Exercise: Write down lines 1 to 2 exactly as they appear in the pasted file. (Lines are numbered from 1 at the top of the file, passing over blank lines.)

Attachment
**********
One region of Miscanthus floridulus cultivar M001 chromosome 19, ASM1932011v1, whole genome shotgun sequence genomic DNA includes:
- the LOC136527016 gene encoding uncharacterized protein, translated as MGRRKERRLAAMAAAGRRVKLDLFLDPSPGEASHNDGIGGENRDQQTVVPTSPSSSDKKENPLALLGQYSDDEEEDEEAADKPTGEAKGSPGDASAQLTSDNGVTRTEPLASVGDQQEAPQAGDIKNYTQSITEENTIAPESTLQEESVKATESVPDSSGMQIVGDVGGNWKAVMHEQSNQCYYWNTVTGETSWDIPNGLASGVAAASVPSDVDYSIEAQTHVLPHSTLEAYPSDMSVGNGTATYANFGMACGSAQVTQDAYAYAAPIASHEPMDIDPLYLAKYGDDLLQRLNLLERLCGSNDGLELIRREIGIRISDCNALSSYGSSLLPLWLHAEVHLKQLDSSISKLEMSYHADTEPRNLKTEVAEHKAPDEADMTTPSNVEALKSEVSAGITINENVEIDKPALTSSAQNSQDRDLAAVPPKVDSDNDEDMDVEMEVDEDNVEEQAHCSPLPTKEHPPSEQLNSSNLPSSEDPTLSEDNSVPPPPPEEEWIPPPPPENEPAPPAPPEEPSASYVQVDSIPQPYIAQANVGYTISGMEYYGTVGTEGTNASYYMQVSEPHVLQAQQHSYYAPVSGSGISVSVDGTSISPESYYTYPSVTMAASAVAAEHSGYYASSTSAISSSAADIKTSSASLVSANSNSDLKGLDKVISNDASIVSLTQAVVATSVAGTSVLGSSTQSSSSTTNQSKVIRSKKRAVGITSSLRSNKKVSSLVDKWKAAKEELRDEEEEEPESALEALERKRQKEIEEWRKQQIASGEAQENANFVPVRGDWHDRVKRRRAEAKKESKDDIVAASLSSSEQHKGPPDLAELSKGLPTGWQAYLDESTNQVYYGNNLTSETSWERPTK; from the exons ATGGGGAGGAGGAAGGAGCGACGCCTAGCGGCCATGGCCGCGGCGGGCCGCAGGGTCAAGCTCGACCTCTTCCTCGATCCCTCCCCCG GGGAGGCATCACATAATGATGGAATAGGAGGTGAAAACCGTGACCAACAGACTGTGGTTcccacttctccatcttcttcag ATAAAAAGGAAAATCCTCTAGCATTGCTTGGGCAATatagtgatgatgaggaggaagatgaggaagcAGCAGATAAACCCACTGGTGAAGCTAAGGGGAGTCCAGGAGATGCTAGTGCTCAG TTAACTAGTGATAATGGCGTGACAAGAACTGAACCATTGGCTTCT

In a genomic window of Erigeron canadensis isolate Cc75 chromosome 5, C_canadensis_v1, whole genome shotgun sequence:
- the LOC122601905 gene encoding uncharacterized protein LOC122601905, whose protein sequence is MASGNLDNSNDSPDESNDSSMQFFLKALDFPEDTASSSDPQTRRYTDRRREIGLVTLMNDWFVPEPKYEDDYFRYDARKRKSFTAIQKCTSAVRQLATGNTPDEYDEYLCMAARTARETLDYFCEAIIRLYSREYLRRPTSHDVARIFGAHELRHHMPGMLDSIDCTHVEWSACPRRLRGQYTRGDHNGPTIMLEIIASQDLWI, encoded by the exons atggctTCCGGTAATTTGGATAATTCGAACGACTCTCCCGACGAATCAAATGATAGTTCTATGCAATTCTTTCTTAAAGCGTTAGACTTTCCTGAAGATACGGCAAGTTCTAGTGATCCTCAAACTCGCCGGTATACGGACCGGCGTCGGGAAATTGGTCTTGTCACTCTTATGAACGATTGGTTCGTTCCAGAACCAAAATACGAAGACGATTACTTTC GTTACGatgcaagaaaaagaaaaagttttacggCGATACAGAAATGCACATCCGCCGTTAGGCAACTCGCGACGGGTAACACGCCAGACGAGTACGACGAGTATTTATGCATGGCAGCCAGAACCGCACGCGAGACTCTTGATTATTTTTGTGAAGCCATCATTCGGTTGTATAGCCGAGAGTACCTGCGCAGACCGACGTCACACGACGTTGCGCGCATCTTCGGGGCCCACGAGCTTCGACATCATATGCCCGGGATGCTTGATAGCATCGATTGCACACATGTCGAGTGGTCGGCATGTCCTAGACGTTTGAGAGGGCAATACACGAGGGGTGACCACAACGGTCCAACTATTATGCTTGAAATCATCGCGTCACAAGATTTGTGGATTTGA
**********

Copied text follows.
One region of Miscanthus floridulus cultivar M001 chromosome 19, ASM1932011v1, whole genome shotgun sequence genomic DNA includes:
- the LOC136527016 gene encoding uncharacterized protein, translated as MGRRKERRLAAMAAAGRRVKLDLFLDPSPGEASHNDGIGGENRDQQTVVPTSPSSSDKKENPLALLGQYSDDEEEDEEAADKPTGEAKGSPGDASAQLTSDNGVTRTEPLASVGDQQEAPQAGDIKNYTQSITEENTIAPESTLQEESVKATESVPDSSGMQIVGDVGGNWKAVMHEQSNQCYYWNTVTGETSWDIPNGLASGVAAASVPSDVDYSIEAQTHVLPHSTLEAYPSDMSVGNGTATYANFGMACGSAQVTQDAYAYAAPIASHEPMDIDPLYLAKYGDDLLQRLNLLERLCGSNDGLELIRREIGIRISDCNALSSYGSSLLPLWLHAEVHLKQLDSSISKLEMSYHADTEPRNLKTEVAEHKAPDEADMTTPSNVEALKSEVSAGITINENVEIDKPALTSSAQNSQDRDLAAVPPKVDSDNDEDMDVEMEVDEDNVEEQAHCSPLPTKEHPPSEQLNSSNLPSSEDPTLSEDNSVPPPPPEEEWIPPPPPENEPAPPAPPEEPSASYVQVDSIPQPYIAQANVGYTISGMEYYGTVGTEGTNASYYMQVSEPHVLQAQQHSYYAPVSGSGISVSVDGTSISPESYYTYPSVTMAASAVAAEHSGYYASSTSAISSSAADIKTSSASLVSANSNSDLKGLDKVISNDASIVSLTQAVVATSVAGTSVLGSSTQSSSSTTNQSKVIRSKKRAVGITSSLRSNKKVSSLVDKWKAAKEELRDEEEEEPESALEALERKRQKEIEEWRKQQIASGEAQENANFVPVRGDWHDRVKRRRAEAKKESKDDIVAASLSSSEQHKGPPDLAELSKGLPTGWQAYLDESTNQVYYGNNLTSETSWERPTK; from the exons ATGGGGAGGAGGAAGGAGCGACGCCTAGCGGCCATGGCCGCGGCGGGCCGCAGGGTCAAGCTCGACCTCTTCCTCGATCCCTCCCCCG GGGAGGCATCACATAATGATGGAATAGGAGGTGAAAACCGTGACCAACAGACTGTGGTTcccacttctccatcttcttcag ATAAAAAGGAAAATCCTCTAGCATTGCTTGGGCAATatagtgatgatgaggaggaagatgaggaagcAGCAGATAAACCCACTGGTGAAGCTAAGGGGAGTCCAGGAGATGCTAGTGCTCAG TTAACTAGTGATAATGGCGTGACAAGAACTGAACCATTGGCTTCT